Nutrition: Carbohydrates Chapter 13
Waistline Enemy #1?
Controlling Excess CaloriesREAD MORE
The Short Story on Long-Term Weight Gain
All too often, it goes understated that weight gain is associated not only with poor food choices and overeating but with inactivity. For most overweight people (barring those with chronic conditions that complicate weight loss), a sedentary lifestyle is as culpable as poor habits around food.
When we consume more calories than we burn, most of the excess energy is stored as fat and smaller amounts as carbohydrate (glycogen) in the liver and muscles. There are two surefire routes to preventing these phenomena: consume fewer calories or burn the excess via physical activity. According to The Merck Manual of Medical Information, exceeding your recommended calorie intake by only 200 calories per day for 10 days — not difficult to achieve in the typical American diet — without a compensating increase in exercise can result in weight gain of nearly half a pound, mostly of fat. LESS
The Fast First Pounds of a Low-Carb DietWhen a diet suddenly slashes carbohydrate intake, the body first raids the glycogen stores in the liver and muscles. This is rapid internal energy-mining; the body is efficient in drawing out the stored calories, and excretes water in the process. READ MORE
And, voilá — with the burning of glycogen and the loss of water, rapid weight loss is achieved. It’s not uncommon for people on low-carb diets to drop 10 pounds in the first two weeks.
However (and there had to be a “however”), once the carbohydrate stores are exhausted, no fast-burning sources remain. The body turns next to stored fat, but fat takes a lot longer to convert into energy.
Unfortunately, this is when many dieters become discouraged: expecting weight loss to continue at the same pace as the first few weeks, they drop the plan when the same efforts yield only a pound per week. This usually happens right around the time the bookstore’s return policy expires on the diet book they purchased. LESS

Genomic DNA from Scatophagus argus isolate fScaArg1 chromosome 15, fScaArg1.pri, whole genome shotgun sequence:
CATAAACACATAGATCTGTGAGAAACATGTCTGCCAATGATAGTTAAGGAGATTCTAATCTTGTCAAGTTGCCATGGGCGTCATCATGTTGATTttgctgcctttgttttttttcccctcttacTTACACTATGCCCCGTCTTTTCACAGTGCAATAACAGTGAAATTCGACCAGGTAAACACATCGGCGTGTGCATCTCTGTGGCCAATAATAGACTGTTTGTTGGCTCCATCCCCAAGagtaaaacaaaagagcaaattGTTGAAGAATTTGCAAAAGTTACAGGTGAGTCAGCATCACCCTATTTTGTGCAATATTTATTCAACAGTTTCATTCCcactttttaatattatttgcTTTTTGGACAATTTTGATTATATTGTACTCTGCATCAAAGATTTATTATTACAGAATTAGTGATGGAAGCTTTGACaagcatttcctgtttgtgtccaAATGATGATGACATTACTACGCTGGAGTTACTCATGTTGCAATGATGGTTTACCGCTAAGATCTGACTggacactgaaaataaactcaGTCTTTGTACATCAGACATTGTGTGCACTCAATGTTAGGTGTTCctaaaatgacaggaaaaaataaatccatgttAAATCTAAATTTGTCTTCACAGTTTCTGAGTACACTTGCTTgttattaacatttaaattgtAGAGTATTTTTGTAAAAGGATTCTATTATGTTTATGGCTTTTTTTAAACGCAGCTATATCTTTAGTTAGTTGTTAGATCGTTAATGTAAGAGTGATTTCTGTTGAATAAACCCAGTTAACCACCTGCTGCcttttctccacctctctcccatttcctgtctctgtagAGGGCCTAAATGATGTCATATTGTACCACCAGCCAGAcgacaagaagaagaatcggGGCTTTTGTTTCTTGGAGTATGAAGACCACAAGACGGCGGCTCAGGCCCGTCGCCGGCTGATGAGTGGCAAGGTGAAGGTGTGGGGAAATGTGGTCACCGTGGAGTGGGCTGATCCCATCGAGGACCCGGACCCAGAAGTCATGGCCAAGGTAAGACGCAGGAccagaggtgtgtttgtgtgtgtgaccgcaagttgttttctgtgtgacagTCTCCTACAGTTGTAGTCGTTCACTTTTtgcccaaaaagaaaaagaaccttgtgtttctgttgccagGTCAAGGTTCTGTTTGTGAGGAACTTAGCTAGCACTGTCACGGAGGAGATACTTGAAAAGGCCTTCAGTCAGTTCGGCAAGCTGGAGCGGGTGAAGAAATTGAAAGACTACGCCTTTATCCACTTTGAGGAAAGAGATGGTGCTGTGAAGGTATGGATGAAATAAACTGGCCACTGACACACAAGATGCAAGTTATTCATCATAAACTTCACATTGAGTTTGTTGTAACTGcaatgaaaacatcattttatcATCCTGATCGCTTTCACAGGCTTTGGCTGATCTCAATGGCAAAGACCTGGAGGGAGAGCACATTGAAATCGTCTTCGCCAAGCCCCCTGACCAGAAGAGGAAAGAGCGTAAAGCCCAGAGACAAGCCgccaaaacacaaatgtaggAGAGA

Diet DownsidesREAD MORE
Another potential side effect of an anti-carb diet, even when it’s going well, is bad breath, the result of chemicals called ketones that are released as the body burns fat. Body odor can result as well. So, you may look skinnier — but don’t let anyone get near you.
Alternative Energy The cells of the body require calories whether we provide them in carbohydrates or not. Low-carb and no-carb diets typically offer a trade: lose the carbs, but add in protein and/or fat. Protein and fat are the other two food sources for energy, and both have the benefit of burning slower than most carbs do. Diet theory holds that a person on a diet will have fewer cravings and feel full for a longer time when nourished by an energy source that burns slowly and steadily. LESS
The Dietary Balancing ActREAD MORE
In fact, achieving a healthy weight is all about balance: balancing the diet, balancing energy requirements with energy expenditure, establishing a new balance of lifestyle choices. Perhaps most critically, being healthy is a matter of balancing expectations — both your own and society’s — with what works for you physiologically and psychologically. LESS
theVisualMD Wishes to Thank our Scientific Collaborators:
- Julie M. Jones, PhD, CNS., LN.
College of St. Catherine
- David L. Katz, MD, MPH, FACPM, FACP
Yale University School of Medicine
- Mark Liponis, MDCanyon Ranch
- Molly Morgan, RD, CDN, CSSD
Nutritionist, Creative Nutrition Solutions
- Michael Stein, MD
- Chrissy Wellington, MS
Nutritionist, Canyon Ranch
The material on this site is for informational purposes only and is not intended as medical advice. It should not be used to diagnose or treat any medical condition. Consult a licensed medical professional for the diagnosis and treatment of all medical conditions and before starting a new diet or exercise program. If you have a medical emergency, call 911 immediately.